KANSAS CITY, Kan. — It was roller derby on four wheels, with more interruptions than a presidential debate. The sliding around had gotten to the point that midway though the Hollywood Casino 400, you expected the management at Kansas Speedway to retire the pace car and call in the salt trucks instead.
“Our restarts were pretty wild,” Jimmie Johnson said of NASCAR’s newest, strangest crash-fest. “You had to run so hard that when something happened you lost grip — the car just stood up on the tires and would take off. And you couldn’t control it.”
By the time the smoke (and debris) were cleared, Sunday saw a whopping 14 cautions, a new Sprint Cup series high for 2012 and a Kansas Speedway record. The longest run of green-flag racing was 35 laps. Of the final 134 laps, roughly the last half of the show, 44 of those bad boys — a third — were run under caution.
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So, yeah, about the new paving job …
Paul Menard, who finished third: “For the first race on a repaved track, I thought the track came in really well. Would I rather have the old surface? I would. But with the surface falling apart, they had to do something.”
Denny Hamlin, who wound up 13th: “It’s a different track. There’s nothing that’s similar (from the spring). Nobody could pass anyone after five laps on the restart. So you do the best you can for five laps to pass guys, and then you just drive around in circles until somebody blows a tire.”
Matt Kenseth, who survived to take the checkered flag: “Drivers, teams, we don’t really like repaves. We complain about them. I was thinking, ‘Man, this has to be entertaining for everybody to watch.’ There was a lot of wild stuff happening.”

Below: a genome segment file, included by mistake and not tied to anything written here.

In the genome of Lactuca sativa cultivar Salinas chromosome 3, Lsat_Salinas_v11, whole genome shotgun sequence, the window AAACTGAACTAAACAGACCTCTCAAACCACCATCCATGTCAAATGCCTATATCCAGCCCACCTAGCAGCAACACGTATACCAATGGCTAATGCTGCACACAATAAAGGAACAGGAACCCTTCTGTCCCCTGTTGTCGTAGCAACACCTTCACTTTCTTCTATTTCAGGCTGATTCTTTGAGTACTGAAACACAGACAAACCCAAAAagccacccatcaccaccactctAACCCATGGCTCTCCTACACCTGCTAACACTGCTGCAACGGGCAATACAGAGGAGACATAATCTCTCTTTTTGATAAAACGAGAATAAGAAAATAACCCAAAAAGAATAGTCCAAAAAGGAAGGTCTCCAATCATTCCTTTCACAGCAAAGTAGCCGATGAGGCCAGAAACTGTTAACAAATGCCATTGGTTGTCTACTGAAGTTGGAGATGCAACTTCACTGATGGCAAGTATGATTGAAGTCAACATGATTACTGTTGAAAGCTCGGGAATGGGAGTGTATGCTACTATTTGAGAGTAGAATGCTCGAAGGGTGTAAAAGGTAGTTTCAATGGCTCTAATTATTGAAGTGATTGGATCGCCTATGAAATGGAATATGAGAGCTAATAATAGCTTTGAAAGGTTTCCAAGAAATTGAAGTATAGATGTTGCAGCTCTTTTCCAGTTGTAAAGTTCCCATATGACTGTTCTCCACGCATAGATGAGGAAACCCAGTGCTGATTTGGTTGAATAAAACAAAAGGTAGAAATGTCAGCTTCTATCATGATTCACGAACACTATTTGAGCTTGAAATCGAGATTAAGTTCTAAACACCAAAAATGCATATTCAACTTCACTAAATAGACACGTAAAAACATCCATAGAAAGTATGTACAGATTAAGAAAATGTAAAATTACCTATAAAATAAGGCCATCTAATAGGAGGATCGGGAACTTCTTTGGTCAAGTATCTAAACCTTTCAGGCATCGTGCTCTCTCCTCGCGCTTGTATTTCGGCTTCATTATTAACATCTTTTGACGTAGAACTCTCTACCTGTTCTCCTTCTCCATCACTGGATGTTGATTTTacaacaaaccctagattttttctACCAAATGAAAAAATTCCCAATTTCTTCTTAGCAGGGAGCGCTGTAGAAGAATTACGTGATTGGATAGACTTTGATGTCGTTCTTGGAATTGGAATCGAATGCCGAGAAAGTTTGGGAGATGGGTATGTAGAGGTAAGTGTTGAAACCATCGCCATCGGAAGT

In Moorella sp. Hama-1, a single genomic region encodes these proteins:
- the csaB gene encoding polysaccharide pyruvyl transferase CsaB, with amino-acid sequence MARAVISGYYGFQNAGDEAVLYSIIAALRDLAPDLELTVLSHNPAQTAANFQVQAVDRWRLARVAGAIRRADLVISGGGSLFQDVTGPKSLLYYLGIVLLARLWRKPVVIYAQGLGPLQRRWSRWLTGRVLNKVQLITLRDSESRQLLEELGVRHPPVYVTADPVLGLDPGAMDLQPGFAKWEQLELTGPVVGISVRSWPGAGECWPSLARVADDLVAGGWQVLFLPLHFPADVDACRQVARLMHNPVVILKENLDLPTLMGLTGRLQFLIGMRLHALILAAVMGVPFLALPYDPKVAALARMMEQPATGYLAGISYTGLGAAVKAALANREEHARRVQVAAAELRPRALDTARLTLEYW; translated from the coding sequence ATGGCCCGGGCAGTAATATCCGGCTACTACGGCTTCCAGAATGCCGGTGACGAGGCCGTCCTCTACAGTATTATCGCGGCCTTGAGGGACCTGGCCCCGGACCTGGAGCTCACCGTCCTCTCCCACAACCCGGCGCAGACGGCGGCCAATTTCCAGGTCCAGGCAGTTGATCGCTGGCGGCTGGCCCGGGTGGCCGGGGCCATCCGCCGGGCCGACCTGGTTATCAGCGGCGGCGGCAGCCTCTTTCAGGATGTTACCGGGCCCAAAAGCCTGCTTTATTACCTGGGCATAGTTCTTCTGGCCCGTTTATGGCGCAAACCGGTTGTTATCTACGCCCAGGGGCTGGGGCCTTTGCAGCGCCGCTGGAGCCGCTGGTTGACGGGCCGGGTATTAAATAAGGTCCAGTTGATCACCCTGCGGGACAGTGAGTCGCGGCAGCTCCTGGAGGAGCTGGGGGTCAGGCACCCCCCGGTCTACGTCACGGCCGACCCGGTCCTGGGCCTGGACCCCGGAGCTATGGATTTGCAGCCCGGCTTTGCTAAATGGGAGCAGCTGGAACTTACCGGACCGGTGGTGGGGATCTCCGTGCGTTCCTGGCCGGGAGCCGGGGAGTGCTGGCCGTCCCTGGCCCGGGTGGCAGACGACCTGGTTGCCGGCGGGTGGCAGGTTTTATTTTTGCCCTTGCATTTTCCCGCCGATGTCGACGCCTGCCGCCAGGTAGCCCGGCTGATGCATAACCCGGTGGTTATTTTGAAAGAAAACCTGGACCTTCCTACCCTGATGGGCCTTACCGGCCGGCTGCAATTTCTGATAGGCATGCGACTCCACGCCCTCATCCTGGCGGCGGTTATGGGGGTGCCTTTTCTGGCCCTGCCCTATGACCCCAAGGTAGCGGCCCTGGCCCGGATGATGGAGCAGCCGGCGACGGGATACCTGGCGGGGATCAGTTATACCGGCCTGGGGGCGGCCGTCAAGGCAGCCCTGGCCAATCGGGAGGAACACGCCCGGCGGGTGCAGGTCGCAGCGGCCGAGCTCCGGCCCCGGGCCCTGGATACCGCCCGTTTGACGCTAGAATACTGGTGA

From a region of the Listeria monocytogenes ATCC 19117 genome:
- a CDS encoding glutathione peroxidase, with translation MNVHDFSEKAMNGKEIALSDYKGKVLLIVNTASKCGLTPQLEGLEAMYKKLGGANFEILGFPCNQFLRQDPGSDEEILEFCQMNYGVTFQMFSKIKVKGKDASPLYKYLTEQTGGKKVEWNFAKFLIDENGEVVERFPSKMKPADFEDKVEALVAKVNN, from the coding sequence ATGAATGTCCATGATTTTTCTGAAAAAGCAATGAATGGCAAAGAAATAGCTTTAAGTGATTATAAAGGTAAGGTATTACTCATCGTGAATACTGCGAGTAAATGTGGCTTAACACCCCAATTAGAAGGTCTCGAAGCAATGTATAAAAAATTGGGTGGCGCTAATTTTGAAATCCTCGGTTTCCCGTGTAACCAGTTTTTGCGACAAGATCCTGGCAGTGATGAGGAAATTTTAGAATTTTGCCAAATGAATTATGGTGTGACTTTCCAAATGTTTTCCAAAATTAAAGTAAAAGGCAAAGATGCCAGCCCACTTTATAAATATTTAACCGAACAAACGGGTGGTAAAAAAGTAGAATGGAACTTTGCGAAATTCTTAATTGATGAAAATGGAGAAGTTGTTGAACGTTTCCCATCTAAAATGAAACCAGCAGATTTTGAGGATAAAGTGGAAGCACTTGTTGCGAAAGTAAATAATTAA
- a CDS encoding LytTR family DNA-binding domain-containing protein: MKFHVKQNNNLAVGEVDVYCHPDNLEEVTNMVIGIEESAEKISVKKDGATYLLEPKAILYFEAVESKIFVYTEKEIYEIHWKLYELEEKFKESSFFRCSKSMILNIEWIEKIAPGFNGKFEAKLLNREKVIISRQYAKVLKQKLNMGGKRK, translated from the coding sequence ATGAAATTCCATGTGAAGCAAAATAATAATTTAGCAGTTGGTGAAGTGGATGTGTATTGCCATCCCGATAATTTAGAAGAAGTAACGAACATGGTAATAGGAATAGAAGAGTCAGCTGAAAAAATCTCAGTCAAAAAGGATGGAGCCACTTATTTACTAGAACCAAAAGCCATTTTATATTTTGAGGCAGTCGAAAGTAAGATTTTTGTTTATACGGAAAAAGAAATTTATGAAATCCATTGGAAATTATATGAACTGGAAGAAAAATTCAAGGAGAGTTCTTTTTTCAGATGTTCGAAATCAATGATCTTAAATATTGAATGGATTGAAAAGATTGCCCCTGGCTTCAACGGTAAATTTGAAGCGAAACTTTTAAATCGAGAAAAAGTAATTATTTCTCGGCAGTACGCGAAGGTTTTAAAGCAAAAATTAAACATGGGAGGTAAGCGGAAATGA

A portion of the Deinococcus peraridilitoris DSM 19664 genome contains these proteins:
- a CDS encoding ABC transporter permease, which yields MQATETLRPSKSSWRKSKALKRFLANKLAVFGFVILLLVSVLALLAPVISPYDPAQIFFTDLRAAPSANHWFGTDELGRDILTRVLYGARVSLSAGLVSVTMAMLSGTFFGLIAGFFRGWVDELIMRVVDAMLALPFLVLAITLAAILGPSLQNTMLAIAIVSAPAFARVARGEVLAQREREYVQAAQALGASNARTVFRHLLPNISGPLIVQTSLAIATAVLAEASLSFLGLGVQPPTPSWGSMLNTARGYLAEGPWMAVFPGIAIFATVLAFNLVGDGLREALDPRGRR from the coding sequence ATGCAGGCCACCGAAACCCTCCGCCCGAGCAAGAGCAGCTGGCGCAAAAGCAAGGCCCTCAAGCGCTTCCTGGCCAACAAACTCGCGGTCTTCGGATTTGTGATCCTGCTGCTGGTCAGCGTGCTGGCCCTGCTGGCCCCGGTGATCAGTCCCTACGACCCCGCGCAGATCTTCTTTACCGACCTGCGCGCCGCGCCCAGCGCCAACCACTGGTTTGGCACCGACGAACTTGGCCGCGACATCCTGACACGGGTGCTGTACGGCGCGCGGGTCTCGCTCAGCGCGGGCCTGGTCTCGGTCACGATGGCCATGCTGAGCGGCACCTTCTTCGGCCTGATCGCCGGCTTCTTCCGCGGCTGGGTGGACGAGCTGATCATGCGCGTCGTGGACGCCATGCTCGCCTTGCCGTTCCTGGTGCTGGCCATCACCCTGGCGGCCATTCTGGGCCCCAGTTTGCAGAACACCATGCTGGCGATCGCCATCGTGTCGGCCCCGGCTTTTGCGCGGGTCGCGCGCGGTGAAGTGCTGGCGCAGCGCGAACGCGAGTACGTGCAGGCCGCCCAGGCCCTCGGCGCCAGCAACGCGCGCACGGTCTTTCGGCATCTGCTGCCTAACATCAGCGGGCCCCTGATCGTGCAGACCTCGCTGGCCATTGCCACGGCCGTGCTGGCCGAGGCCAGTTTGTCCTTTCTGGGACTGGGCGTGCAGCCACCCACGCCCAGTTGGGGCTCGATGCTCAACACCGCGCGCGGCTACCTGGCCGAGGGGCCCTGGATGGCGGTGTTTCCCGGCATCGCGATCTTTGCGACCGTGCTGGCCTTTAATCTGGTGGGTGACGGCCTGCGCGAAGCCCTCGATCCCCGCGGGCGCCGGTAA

Martin Truex Jr., who came in second: “Crazy.”
Wacky. Bonkers. Certifiably Looney Tunes. The party started with 43 cars running; it ended with 27 — including, most remarkably, Johnson, whose No. 48 Lowe’s Chevrolet was roughly 40 percent duct tape by the end of the afternoon.
“This 48 team, I don’t know if we’re really good or really dumb,” crew chief Chad Knaus chuckled after Johnson recovered from a mid-range collision to wind up ninth. “We don’t give up trying, that’s for sure.”
Of course, this turned out to be a shindig where luck was of equal — if not more — importance than pure skill alone.
“This is a mine field,” Points leader Brad Keselowski told his crew with 83 laps to go. “It’s unbelievable.”
Every pit stop was a roll of the dice, especially when you consider that the summer repave of Kansas Speedway made years of notes and set-ups for the track pretty much useless. What once was 15-degree, uniform banking was now a progressive layout of 17 to 20 degrees. And that unfamiliarity was compounded by the schizophrenic weather during the week — Wednesday and Thursday saw chilly, 50-ish temps, while the highs on Sunday pushed into the mid 70s despite overcast skies.
Despite some Goodyear test runs in the late summer, the new pavement often played like black ice on restarts. Turn 4 proved especially harrowing, playing a role in six of the 14 cautions.
“I think Goodyear will probably bring a little bit different tire next time, something that has a little bit more grip,” Knaus said. “It’s tough on Goodyear; they’re in a no-win situation. If they bring something that has a lot of grip, and it’s tough for the drivers to manage throughout the course of a fuel run, then it looks bad on them. So I think they did the right choice by bringing this tire. And I hope next year when we come back, the track will be aged a little bit.”
In April, loose asphalt. In October, loose cars. You know what they say: Age before beauty.